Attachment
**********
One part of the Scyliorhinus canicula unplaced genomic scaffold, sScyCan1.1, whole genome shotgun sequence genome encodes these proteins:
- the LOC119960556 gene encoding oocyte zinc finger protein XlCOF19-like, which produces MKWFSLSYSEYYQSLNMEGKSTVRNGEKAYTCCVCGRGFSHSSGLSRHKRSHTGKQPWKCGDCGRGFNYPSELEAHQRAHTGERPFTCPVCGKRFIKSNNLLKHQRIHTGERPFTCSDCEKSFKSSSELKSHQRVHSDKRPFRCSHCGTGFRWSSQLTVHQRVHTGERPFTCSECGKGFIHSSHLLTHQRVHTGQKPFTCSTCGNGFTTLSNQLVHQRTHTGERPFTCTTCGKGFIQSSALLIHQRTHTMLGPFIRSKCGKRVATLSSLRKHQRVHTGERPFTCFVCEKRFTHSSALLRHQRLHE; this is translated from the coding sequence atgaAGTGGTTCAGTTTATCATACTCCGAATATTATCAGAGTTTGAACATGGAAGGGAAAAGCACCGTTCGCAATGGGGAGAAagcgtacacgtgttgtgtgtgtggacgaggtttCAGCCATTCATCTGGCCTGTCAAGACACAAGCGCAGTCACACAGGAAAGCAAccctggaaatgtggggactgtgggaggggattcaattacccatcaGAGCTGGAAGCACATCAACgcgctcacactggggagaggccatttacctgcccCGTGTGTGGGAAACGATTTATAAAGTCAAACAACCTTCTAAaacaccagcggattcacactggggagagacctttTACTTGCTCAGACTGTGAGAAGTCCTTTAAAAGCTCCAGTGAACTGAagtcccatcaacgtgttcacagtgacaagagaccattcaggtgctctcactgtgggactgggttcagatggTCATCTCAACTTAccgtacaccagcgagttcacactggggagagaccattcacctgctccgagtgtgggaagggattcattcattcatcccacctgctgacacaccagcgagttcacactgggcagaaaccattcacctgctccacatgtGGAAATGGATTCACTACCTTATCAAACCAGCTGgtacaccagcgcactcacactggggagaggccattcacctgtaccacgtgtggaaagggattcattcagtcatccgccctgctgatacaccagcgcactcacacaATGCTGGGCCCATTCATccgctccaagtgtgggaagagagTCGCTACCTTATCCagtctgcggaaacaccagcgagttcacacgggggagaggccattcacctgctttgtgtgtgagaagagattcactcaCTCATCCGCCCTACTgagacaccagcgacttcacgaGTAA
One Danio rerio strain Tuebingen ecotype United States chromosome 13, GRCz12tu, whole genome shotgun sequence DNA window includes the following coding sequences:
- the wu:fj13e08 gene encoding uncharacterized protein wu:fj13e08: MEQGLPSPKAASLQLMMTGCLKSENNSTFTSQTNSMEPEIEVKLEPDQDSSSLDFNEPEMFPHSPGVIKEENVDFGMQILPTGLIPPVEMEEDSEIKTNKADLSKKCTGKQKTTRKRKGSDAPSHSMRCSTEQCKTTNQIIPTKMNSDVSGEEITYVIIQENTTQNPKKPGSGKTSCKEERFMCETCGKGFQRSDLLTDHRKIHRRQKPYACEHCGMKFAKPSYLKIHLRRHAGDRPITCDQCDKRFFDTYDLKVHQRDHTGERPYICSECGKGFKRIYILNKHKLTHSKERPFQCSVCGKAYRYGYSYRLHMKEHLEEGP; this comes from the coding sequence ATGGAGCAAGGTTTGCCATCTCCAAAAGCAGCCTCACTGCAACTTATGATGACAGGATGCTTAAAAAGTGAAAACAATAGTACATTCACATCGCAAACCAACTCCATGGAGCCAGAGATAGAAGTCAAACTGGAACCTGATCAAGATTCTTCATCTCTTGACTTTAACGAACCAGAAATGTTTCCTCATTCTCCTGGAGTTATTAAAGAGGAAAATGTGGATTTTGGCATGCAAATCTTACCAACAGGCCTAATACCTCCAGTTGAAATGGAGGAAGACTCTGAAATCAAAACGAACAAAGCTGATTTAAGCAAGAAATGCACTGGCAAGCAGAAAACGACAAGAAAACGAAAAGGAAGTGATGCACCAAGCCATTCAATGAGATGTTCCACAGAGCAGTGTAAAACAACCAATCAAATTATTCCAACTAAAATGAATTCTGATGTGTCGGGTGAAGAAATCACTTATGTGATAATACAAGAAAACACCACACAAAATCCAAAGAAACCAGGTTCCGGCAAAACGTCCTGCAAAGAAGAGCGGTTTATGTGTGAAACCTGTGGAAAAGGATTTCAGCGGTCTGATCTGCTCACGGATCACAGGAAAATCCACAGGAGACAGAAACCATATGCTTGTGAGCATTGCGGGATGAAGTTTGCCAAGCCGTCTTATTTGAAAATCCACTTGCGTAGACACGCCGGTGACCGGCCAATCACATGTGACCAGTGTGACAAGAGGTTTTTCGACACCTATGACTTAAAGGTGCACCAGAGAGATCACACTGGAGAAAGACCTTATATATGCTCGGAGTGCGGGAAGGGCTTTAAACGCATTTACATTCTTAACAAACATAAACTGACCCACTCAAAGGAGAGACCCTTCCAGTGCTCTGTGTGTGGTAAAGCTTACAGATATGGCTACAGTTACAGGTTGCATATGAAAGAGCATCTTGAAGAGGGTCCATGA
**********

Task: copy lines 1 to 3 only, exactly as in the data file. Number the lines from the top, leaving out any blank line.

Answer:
One part of the Scyliorhinus canicula unplaced genomic scaffold, sScyCan1.1, whole genome shotgun sequence genome encodes these proteins:
- the LOC119960556 gene encoding oocyte zinc finger protein XlCOF19-like, which produces MKWFSLSYSEYYQSLNMEGKSTVRNGEKAYTCCVCGRGFSHSSGLSRHKRSHTGKQPWKCGDCGRGFNYPSELEAHQRAHTGERPFTCPVCGKRFIKSNNLLKHQRIHTGERPFTCSDCEKSFKSSSELKSHQRVHSDKRPFRCSHCGTGFRWSSQLTVHQRVHTGERPFTCSECGKGFIHSSHLLTHQRVHTGQKPFTCSTCGNGFTTLSNQLVHQRTHTGERPFTCTTCGKGFIQSSALLIHQRTHTMLGPFIRSKCGKRVATLSSLRKHQRVHTGERPFTCFVCEKRFTHSSALLRHQRLHE; this is translated from the coding sequence atgaAGTGGTTCAGTTTATCATACTCCGAATATTATCAGAGTTTGAACATGGAAGGGAAAAGCACCGTTCGCAATGGGGAGAAagcgtacacgtgttgtgtgtgtggacgaggtttCAGCCATTCATCTGGCCTGTCAAGACACAAGCGCAGTCACACAGGAAAGCAAccctggaaatgtggggactgtgggaggggattcaattacccatcaGAGCTGGAAGCACATCAACgcgctcacactggggagaggccatttacctgcccCGTGTGTGGGAAACGATTTATAAAGTCAAACAACCTTCTAAaacaccagcggattcacactggggagagacctttTACTTGCTCAGACTGTGAGAAGTCCTTTAAAAGCTCCAGTGAACTGAagtcccatcaacgtgttcacagtgacaagagaccattcaggtgctctcactgtgggactgggttcagatggTCATCTCAACTTAccgtacaccagcgagttcacactggggagagaccattcacctgctccgagtgtgggaagggattcattcattcatcccacctgctgacacaccagcgagttcacactgggcagaaaccattcacctgctccacatgtGGAAATGGATTCACTACCTTATCAAACCAGCTGgtacaccagcgcactcacactggggagaggccattcacctgtaccacgtgtggaaagggattcattcagtcatccgccctgctgatacaccagcgcactcacacaATGCTGGGCCCATTCATccgctccaagtgtgggaagagagTCGCTACCTTATCCagtctgcggaaacaccagcgagttcacacgggggagaggccattcacctgctttgtgtgtgagaagagattcactcaCTCATCCGCCCTACTgagacaccagcgacttcacgaGTAA
One Danio rerio strain Tuebingen ecotype United States chromosome 13, GRCz12tu, whole genome shotgun sequence DNA window includes the following coding sequences: